The Set-Up
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The Set-Up (1949)

The Set-Up
5.4/10 by 6 users
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Stoker Thompson is a 35-year-old has-been boxer. His once-promising fighting career has come crashing to the end. Tiny, Stoker's manager, is sure he will continue to lose fights, so he takes money for a "dive" from a mobster, but is so sure that Thompson will lose that he doesn't tell the boxer about the set-up. At the beginning of the last round of the vicious boxing match he learns of the fix.

Release Date:April 2, 1949
Runtime:
Genres:Crime, Drama
Production Company:RKO Radio Pictures
Production Countries:United States of America
Director:Robert Wise, Edward Killy, Joel Freeman
Writers:, ,
Casts:, , , , , , , , , , , ,
Plot Keywords:gambling, transporter, boxer, boxing match, sport, classic noir, gritty
  • 'Rocky' Before There Was A "Rocky'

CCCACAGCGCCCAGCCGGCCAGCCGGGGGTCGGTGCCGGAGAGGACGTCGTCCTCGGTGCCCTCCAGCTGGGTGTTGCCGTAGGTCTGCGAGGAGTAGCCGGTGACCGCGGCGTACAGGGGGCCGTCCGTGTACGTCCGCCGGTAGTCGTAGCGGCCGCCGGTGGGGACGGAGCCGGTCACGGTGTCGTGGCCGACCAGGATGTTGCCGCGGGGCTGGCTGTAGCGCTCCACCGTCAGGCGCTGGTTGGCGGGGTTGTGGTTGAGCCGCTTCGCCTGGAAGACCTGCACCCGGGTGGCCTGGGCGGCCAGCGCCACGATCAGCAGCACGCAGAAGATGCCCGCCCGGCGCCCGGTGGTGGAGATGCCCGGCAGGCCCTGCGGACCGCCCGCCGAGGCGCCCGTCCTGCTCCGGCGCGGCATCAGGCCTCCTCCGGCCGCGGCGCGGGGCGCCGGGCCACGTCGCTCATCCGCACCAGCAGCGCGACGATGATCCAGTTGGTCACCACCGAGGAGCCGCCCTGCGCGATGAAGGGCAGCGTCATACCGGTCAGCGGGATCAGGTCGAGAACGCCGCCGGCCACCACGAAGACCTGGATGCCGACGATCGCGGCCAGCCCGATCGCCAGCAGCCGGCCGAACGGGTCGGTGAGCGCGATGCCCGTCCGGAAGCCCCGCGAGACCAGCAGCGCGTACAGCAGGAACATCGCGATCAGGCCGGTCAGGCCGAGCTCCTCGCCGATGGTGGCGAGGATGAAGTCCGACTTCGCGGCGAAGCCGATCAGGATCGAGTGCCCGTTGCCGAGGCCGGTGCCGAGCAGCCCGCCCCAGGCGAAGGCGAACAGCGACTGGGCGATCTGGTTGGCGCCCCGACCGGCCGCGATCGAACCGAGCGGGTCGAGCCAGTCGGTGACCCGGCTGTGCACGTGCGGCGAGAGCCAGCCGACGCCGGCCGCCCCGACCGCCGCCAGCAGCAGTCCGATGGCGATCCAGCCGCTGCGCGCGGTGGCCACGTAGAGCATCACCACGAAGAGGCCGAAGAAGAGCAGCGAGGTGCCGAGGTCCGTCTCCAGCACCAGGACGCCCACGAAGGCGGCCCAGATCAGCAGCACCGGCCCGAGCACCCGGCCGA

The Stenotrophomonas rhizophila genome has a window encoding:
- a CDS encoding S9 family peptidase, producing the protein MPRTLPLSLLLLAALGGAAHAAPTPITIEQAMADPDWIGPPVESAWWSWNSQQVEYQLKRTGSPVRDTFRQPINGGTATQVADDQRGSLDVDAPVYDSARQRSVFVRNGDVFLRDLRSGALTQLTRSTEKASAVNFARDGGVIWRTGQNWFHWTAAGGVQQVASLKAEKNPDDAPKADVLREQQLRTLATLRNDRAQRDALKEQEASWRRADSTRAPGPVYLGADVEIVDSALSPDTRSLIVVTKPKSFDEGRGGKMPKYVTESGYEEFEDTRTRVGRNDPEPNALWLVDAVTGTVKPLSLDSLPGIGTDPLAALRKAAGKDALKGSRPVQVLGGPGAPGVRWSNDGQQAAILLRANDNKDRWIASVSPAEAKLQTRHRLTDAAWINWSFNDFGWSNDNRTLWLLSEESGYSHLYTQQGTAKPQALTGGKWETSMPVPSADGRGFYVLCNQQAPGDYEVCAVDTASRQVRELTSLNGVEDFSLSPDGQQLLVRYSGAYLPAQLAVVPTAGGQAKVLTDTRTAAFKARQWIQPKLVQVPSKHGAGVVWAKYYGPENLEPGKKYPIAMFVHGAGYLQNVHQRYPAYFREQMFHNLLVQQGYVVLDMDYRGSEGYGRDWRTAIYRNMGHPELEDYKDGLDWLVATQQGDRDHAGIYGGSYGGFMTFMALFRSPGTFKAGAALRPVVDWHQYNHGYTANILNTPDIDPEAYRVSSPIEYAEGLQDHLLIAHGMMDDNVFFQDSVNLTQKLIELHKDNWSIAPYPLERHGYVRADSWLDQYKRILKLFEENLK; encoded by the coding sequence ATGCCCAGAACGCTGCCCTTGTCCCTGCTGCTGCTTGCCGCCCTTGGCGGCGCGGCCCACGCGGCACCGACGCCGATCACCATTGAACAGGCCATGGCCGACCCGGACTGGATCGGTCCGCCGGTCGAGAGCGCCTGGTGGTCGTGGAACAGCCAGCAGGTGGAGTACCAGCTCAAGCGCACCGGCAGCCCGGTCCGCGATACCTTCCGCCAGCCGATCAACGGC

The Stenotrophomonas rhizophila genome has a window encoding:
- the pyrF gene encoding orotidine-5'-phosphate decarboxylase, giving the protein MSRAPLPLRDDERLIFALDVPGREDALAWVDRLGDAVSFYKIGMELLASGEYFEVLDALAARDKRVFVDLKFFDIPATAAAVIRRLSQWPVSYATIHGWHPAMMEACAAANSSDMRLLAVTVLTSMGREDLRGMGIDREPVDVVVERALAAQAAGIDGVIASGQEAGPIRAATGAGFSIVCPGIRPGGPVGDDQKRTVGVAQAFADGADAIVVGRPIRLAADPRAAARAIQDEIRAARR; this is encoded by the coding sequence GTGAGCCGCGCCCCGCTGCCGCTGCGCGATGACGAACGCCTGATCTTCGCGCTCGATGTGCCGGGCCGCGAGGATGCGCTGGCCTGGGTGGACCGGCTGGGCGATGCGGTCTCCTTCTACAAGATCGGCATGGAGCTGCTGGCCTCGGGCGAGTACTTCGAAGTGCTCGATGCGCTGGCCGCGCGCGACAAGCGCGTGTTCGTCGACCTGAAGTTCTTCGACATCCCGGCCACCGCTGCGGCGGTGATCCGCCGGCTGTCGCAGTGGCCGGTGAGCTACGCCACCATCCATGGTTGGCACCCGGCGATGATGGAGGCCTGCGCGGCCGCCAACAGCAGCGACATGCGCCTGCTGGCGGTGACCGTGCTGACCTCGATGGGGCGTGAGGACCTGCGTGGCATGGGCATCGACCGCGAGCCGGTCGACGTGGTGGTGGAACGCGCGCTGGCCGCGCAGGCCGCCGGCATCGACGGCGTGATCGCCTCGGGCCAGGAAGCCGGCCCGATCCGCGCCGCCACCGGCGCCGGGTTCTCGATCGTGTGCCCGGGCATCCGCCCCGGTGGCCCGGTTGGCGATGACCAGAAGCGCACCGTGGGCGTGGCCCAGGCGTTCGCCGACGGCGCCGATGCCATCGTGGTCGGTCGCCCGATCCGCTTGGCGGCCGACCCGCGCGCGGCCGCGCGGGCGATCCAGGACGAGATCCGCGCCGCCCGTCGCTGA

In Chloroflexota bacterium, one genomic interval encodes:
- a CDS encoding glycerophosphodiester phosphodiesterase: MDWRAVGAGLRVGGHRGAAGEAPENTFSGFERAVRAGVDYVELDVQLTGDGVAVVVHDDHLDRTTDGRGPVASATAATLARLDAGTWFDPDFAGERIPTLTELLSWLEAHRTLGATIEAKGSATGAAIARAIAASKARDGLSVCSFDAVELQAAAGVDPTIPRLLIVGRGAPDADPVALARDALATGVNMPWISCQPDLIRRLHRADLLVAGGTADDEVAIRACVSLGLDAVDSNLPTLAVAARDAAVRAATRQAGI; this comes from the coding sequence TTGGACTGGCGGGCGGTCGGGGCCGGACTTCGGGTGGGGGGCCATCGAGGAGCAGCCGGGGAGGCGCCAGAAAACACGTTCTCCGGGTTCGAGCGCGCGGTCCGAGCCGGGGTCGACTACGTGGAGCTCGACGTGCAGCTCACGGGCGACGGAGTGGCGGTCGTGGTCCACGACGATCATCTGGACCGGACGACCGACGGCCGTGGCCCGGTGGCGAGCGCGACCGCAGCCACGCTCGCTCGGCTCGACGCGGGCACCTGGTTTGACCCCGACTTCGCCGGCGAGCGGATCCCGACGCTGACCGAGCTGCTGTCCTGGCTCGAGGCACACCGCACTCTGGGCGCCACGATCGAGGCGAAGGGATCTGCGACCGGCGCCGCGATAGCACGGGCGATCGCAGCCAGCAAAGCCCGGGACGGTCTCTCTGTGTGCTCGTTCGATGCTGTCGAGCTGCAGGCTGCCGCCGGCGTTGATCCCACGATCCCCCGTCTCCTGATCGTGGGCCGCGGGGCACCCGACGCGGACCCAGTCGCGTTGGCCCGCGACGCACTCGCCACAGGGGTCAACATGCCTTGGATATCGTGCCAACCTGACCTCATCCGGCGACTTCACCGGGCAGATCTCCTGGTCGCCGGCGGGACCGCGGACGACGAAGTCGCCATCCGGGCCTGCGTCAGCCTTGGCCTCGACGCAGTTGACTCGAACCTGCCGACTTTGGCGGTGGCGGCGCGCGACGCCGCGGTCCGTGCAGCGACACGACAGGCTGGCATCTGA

December 20, 2005
    Fight scenes-wise, this was "Rocky" almost 30 years before there ever was a "Rocky." It was the same kind of unrelenting (and unrealistic in that no matter how bad the beating the good guy was getting, the good guy couldn't lose) boxing action that Sylvester Stallone likes so much.
    But, don't get me wrong, I liked this film. It was good stuff. 'Rocky" was drama, romance while this was film-noir.....and solid film-noir, too.
    Robert Ryan, playing a 35-year-old aging rank fighter, gives it his all against an up-and-coming kid, not knowing that he supposed to take a dive. He finally finds this out (his manager didn't tell him) and by then, he was not going give up trying against his opponent.
    There are so many punches thrown in this four-round bout it will make your head swim. The best part of this film, to me, was the cinematography, which was outstanding. Kudos to director Robert Wise for the photography. There are a lot of nice facial closeups in here, all of which look sharp on the recent DVD transfer.
    Humor is thrown into this film-noir as we see a variety of boxing fans, from the bloodthirsty woman to a fat man always eating to another guy acting out the action while in his ringside seat. They provide some much- needed respite from the grim story. Ryan, as he usually was, is interesting to watch. The ending of the film is a tough one and, I found tough to watch at times.
    Note: the film was done in "real time" - a 72-minute period in the life of the boxer Ryan portrays.